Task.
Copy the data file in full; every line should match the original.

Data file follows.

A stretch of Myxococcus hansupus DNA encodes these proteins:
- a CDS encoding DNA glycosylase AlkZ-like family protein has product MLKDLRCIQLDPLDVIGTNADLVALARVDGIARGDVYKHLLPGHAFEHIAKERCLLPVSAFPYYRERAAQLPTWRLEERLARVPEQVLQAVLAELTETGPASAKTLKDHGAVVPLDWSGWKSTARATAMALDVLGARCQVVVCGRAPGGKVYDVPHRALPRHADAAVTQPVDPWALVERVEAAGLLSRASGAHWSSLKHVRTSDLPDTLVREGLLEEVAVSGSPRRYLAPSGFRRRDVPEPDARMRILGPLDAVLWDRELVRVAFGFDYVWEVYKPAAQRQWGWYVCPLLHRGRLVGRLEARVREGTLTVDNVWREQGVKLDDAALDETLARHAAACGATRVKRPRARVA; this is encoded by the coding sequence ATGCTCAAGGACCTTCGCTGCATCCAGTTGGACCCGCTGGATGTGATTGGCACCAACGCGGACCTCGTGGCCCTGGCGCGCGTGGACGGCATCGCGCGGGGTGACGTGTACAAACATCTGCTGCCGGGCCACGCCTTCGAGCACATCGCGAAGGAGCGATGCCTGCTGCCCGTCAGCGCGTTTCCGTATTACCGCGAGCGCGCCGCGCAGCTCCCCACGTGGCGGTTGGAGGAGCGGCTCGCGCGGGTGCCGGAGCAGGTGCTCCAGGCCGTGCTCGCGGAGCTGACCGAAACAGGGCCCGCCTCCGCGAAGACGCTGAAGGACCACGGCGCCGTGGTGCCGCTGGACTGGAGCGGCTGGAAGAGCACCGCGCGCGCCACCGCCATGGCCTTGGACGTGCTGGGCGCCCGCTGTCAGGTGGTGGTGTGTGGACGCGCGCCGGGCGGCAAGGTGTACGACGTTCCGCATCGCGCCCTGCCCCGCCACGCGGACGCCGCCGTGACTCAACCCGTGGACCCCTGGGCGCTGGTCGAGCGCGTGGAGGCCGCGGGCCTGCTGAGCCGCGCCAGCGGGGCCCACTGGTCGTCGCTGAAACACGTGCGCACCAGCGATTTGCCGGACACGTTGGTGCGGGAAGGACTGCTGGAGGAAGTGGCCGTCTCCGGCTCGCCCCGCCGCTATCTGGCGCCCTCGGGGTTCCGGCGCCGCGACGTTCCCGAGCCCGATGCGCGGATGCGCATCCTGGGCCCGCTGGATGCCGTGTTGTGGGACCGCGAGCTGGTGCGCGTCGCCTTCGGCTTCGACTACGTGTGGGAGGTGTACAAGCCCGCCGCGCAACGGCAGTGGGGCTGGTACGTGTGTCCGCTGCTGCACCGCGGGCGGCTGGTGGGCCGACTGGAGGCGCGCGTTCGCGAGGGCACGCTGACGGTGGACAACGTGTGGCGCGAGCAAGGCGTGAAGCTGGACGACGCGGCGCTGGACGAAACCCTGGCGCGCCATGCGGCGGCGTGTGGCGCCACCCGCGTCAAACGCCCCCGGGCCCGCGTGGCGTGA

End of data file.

A stretch of Myxococcus hansupus DNA encodes these proteins:
- a CDS encoding DNA glycosylase AlkZ-like family protein has product MLKDLRCIQLDPLDVIGTNADLVALARVDGIARGDVYKHLLPGHAFEHIAKERCLLPVSAFPYYRERAAQLPTWRLEERLARVPEQVLQAVLAELTETGPASAKTLKDHGAVVPLDWSGWKSTARATAMALDVLGARCQVVVCGRAPGGKVYDVPHRALPRHADAAVTQPVDPWALVERVEAAGLLSRASGAHWSSLKHVRTSDLPDTLVREGLLEEVAVSGSPRRYLAPSGFRRRDVPEPDARMRILGPLDAVLWDRELVRVAFGFDYVWEVYKPAAQRQWGWYVCPLLHRGRLVGRLEARVREGTLTVDNVWREQGVKLDDAALDETLARHAAACGATRVKRPRARVA; this is encoded by the coding sequence ATGCTCAAGGACCTTCGCTGCATCCAGTTGGACCCGCTGGATGTGATTGGCACCAACGCGGACCTCGTGGCCCTGGCGCGCGTGGACGGCATCGCGCGGGGTGACGTGTACAAACATCTGCTGCCGGGCCACGCCTTCGAGCACATCGCGAAGGAGCGATGCCTGCTGCCCGTCAGCGCGTTTCCGTATTACCGCGAGCGCGCCGCGCAGCTCCCCACGTGGCGGTTGGAGGAGCGGCTCGCGCGGGTGCCGGAGCAGGTGCTCCAGGCCGTGCTCGCGGAGCTGACCGAAACAGGGCCCGCCTCCGCGAAGACGCTGAAGGACCACGGCGCCGTGGTGCCGCTGGACTGGAGCGGCTGGAAGAGCACCGCGCGCGCCACCGCCATGGCCTTGGACGTGCTGGGCGCCCGCTGTCAGGTGGTGGTGTGTGGACGCGCGCCGGGCGGCAAGGTGTACGACGTTCCGCATCGCGCCCTGCCCCGCCACGCGGACGCCGCCGTGACTCAACCCGTGGACCCCTGGGCGCTGGTCGAGCGCGTGGAGGCCGCGGGCCTGCTGAGCCGCGCCAGCGGGGCCCACTGGTCGTCGCTGAAACACGTGCGCACCAGCGATTTGCCGGACACGTTGGTGCGGGAAGGACTGCTGGAGGAAGTGGCCGTCTCCGGCTCGCCCCGCCGCTATCTGGCGCCCTCGGGGTTCCGGCGCCGCGACGTTCCCGAGCCCGATGCGCGGATGCGCATCCTGGGCCCGCTGGATGCCGTGTTGTGGGACCGCGAGCTGGTGCGCGTCGCCTTCGGCTTCGACTACGTGTGGGAGGTGTACAAGCCCGCCGCGCAACGGCAGTGGGGCTGGTACGTGTGTCCGCTGCTGCACCGCGGGCGGCTGGTGGGCCGACTGGAGGCGCGCGTTCGCGAGGGCACGCTGACGGTGGACAACGTGTGGCGCGAGCAAGGCGTGAAGCTGGACGACGCGGCGCTGGACGAAACCCTGGCGCGCCATGCGGCGGCGTGTGGCGCCACCCGCGTCAAACGCCCCCGGGCCCGCGTGGCGTGA